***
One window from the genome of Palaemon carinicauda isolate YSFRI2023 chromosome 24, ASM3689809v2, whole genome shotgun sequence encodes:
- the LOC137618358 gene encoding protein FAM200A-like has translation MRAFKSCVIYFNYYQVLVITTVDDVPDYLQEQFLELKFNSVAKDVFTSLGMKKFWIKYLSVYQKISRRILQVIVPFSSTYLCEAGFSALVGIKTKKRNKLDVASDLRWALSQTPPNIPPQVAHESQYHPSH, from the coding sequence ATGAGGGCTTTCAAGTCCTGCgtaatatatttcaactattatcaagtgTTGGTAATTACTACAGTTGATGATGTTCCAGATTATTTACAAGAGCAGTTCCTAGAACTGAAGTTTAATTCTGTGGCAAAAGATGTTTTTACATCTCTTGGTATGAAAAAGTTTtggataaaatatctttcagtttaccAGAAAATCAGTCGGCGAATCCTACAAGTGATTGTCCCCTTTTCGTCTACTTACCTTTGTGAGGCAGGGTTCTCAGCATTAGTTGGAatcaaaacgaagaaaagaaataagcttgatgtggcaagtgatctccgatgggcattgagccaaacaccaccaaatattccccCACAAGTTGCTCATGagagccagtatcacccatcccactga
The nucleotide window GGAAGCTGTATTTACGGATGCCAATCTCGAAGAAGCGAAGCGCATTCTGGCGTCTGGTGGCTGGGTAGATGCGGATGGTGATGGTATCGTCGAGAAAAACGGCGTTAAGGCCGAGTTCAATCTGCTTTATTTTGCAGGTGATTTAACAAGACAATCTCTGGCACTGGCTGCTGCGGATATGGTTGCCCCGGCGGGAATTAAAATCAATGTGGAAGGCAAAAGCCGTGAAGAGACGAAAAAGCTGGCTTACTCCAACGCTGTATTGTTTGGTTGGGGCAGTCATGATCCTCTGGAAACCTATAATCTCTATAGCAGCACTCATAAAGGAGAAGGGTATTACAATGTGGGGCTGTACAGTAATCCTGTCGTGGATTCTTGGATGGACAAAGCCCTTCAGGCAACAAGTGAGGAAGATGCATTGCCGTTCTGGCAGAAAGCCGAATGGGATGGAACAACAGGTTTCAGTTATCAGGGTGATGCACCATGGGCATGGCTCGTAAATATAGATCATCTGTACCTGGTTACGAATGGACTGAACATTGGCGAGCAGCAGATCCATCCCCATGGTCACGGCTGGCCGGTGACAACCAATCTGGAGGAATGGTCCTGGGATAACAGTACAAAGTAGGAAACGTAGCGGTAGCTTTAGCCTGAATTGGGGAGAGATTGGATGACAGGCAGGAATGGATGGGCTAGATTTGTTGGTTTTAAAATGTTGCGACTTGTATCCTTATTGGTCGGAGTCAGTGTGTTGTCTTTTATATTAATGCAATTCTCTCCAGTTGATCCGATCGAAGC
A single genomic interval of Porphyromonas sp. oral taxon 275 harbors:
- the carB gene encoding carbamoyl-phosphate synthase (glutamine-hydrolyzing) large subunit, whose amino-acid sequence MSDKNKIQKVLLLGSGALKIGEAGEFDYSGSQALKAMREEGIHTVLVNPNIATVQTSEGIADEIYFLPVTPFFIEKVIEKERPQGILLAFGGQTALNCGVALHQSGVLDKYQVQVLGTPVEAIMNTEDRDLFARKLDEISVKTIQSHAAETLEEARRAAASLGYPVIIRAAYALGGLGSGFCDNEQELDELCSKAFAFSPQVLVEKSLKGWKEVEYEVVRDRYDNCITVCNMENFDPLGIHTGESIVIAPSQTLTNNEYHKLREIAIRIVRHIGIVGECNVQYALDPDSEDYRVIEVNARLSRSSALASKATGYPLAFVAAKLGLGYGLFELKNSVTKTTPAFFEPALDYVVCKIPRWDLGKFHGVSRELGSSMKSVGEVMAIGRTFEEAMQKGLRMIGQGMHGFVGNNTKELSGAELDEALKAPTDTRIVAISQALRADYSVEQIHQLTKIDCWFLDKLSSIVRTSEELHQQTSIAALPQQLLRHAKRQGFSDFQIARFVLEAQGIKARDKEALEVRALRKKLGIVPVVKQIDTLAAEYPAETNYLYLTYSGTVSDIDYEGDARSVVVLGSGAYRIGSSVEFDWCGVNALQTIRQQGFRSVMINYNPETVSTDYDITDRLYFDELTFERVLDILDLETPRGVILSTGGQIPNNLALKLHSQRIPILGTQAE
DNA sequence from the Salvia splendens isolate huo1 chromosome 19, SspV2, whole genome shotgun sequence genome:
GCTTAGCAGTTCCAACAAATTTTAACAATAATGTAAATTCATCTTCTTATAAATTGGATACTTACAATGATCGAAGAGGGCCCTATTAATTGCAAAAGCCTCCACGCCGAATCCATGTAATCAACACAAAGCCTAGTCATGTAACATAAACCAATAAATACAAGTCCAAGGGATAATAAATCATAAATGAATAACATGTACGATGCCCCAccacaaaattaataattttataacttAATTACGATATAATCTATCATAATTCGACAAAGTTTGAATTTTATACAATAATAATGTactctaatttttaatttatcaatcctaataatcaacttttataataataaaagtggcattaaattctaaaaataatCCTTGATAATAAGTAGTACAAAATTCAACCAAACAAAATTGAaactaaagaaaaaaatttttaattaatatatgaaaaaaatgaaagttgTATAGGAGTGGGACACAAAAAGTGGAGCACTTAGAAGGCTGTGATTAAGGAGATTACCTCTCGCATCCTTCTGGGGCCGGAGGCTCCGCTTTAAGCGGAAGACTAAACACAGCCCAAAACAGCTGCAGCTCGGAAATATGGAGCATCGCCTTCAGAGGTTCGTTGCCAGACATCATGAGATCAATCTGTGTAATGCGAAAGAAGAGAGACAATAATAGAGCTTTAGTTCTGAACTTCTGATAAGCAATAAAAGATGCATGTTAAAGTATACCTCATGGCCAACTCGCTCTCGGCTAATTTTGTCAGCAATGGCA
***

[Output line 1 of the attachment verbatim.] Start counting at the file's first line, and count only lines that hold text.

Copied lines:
One window from the genome of Palaemon carinicauda isolate YSFRI2023 chromosome 24, ASM3689809v2, whole genome shotgun sequence encodes: